In 1997, Columbia/HCA became ensnared in a messy federal investigation that eventually prompted the ouster of its CEO, Richard Scott. Realizing that this development was both big news locally and nationally, The Tennessean competed head-to-head with The New York Times and The Wall Street Journal for coverage and even landed its share of breaking stories.
But that drive and verve has faded. Take the ongoing saga involving Nashville-based Bridgestone/Firestone, which is facing frenzied national scrutiny over the company’s massive tire recall this past year. The Tennessean has virtually ceded all investigative reporting of the story to the national press.
This past Monday, The Washington Post published a front-page analysis showing the Ford Explorer to have a higher rate of tire-related accidents than other sport-utility vehicles. The story suggested that practices from Ford Motor Company and not just defective Firestone tires might be contributing to various accidents. The next day, The Tennessean wisely reprinted the report. But in doing so, the newspaper underscored that it’s either unable or unwilling to dig up stories of national import in its own backyard.
Of course, the most noticeable national story that The Tennessean has failed to cover has been Al Gore’s presidential campaign, the trials and tribulations of which have become the nearly exclusive domain of the national press. The latest example: Back in 1988, when now-Ingram Group partner Mike Kopp served in Al Gore’s first presidential run, he made some comments about his boss’s infamous tendency to remodel the truth. Those comments, which were contained in a memo Kopp wrote to Gore in 1988, have been featured in a variety of national programs, from the PBS show Frontline to Rush Limbaugh’s radio program. Not exactly a recluse, Kopp has also appeared with Chris Clark on WTVF-Channel 5 Plus in a more general discussion of the presidential debates.
One would think that with a key source so close to homeKopp’s downtown office can’t be more than a few miles from 1100 Broadwaythe daily would call the one-time Gore aide and flesh out his insights on his former boss. But either not wanting to run a critical story on their favorite son, or simply not having the initiative to report an original story, The Tennessean has yet to quote Kopp in any story I could find.
The Tennessean quite often prefers to write articles about polls. Over the last week, The Tennessean has reported findings from nearly every poll imaginable. They’ve told readers which candidateGore or Bushled before the debates, which one led after, and which candidate is leading in Tennessee. The paper has also produced stories on which candidate has the more popular drug plan, economic plan, and environmental plan. Rather than cultivate important sources and deliver original news, the paper simply rehashes a bunch of figures, most of which say less about the importance of a campaign than album sales do about the quality of a song.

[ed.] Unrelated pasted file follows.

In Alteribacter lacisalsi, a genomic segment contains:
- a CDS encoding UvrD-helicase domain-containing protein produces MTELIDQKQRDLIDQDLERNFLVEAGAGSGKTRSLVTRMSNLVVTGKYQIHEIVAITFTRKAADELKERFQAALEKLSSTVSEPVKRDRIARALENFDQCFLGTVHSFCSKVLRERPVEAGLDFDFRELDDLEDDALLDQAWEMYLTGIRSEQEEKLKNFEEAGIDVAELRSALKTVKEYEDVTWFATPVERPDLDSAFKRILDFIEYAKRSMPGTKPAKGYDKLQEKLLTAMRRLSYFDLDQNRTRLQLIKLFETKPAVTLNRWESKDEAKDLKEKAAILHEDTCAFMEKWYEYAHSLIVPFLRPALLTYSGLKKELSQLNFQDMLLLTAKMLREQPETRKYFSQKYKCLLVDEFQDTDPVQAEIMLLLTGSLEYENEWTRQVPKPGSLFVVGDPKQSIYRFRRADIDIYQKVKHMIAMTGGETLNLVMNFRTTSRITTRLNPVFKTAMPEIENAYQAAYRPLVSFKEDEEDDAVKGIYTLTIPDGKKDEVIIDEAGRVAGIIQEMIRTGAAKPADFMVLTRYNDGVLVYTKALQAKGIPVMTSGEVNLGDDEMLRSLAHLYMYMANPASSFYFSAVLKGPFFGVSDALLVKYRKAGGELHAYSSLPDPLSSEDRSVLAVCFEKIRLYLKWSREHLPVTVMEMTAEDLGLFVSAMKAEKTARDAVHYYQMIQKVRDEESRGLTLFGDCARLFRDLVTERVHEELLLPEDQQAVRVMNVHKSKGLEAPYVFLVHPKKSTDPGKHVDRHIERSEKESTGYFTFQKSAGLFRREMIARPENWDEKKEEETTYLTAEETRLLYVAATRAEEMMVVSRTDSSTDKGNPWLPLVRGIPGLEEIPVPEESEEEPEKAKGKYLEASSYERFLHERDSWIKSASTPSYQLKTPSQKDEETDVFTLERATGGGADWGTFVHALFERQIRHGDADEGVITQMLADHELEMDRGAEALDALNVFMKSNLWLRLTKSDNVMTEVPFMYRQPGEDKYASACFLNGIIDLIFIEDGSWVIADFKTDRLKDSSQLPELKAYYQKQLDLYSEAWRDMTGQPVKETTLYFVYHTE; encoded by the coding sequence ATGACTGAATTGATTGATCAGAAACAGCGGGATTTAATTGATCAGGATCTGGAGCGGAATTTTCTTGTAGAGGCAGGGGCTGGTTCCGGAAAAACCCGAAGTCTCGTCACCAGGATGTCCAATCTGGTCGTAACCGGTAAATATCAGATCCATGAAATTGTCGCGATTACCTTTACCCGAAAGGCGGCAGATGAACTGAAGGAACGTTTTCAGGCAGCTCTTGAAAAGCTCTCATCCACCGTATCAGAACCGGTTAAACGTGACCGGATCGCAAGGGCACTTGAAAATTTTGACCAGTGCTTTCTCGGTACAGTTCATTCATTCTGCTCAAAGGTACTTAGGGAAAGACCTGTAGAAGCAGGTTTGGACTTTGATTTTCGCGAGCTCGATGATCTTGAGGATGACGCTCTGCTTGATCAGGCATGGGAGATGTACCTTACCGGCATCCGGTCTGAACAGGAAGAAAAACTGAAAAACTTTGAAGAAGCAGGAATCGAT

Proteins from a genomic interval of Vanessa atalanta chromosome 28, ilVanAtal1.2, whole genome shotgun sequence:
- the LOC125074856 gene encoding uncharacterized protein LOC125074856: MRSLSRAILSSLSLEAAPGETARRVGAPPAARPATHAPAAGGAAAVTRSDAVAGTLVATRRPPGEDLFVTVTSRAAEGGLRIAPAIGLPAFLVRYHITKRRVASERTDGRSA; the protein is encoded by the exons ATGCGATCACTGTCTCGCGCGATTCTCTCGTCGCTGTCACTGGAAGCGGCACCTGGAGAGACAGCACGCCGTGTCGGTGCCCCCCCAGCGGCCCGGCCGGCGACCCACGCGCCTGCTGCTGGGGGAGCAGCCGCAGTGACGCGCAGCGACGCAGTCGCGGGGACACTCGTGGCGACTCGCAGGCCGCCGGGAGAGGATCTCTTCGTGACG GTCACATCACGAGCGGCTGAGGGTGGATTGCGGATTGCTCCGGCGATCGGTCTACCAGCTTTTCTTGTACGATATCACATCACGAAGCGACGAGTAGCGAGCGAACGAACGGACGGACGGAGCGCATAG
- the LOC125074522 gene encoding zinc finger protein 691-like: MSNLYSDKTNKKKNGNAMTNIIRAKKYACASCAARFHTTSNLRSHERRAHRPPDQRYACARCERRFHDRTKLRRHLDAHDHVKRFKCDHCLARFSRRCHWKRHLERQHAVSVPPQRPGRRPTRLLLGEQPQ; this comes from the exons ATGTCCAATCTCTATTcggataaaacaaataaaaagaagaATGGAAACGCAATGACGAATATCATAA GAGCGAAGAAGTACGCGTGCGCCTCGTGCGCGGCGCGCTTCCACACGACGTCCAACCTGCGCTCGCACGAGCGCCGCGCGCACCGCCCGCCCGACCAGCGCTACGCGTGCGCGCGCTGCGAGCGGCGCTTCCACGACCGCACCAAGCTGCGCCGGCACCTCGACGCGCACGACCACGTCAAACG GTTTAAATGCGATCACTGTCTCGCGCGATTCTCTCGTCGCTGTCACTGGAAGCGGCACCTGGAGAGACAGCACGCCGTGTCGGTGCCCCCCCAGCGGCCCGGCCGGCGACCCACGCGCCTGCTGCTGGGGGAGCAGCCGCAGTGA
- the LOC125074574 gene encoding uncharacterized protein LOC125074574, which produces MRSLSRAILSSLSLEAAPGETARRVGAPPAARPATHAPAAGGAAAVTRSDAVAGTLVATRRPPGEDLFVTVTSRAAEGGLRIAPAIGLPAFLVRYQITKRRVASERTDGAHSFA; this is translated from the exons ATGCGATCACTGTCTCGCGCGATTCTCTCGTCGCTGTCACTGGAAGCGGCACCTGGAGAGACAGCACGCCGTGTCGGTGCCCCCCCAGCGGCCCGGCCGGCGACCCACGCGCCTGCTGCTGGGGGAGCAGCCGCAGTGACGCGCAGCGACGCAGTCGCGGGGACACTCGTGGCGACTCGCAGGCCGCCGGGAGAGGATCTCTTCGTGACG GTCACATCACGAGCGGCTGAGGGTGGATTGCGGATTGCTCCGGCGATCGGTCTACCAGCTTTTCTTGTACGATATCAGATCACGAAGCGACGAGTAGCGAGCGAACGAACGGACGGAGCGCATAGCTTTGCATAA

Last Tuesday, after the presidential debate, WTVF-Channel 5 aired only Democratic response due to satellite problems. The next day, the station gamely allowed Chip Saltsman, the chairman of the Tennessee Republican Party, a chance to talk about the debate. Adding insult to injury, when the station introduced Saltsman, it misspelled his name on the screenä. Last week, Lebanon Police served a warrant at the wrong house and killed an innocent man. The day after, both WKRN-Channel 2 and WTVF-Channel 5 naturally led with that story in their 5 p.m. newscasts. By contrast, WSMV-Channel 4, whose news judgment is typically erratic, led off with a package story onyou guessed ithate crime awareness. Which is kind of like running a story on frostbite the night the Titanic sankä. A.J. Sterling, WTVF-Channel 5 reporter, tells the Scene that she’ll be leaving Nashville to take a reporter/anchor job for a station in Indianapolis. Desperately Seeking the News was never in awe of Sterling’s reporting skills, but she was at least industrious and never reported a story as wretched as colleague Nick Beres’ “Spring Break Tapes.”... Channel 5 Plus, WTVF’s cable companion channel, will debut Urban Outlook, a program that will spotlight African American issues. Former reporter April Eaton, away from the business for the last two years, will host the program. Interestingly, since firing reporter Dwann Holmes on a soft conflict-of-interest charge, Channel 5 has been the only station in town without a prominent black reporter in its newsroomä. Odd quirks from both the Scene and In Review Web sites: A few weeks back, the Scene abruptly stopped its longstanding practice of updating its Web site before it distributed the actual paper. Readers, many of whom had grown accustomed to reading the paper online, were upset and blamed the Scene for following Gannett’s practice of emphasizing circulation and potential profits above all else. That’s probably a tad too harsh. After all, no paper can afford to have its Web page usurp its printed product, but at the very least editor and publisher Bruce Dobie could have taken the time to explain to readers the paper’s change in policy. As far as the problems with In Review’s Web site, well, that’s a lot easier to explain. Due to lack of resources, the paper hasn’t updated its Web page since Aug. 15.
Call Matt directly at 244-7989 ext. 445. Or shoot off an e-mail at MPulle@nashvillescene.com.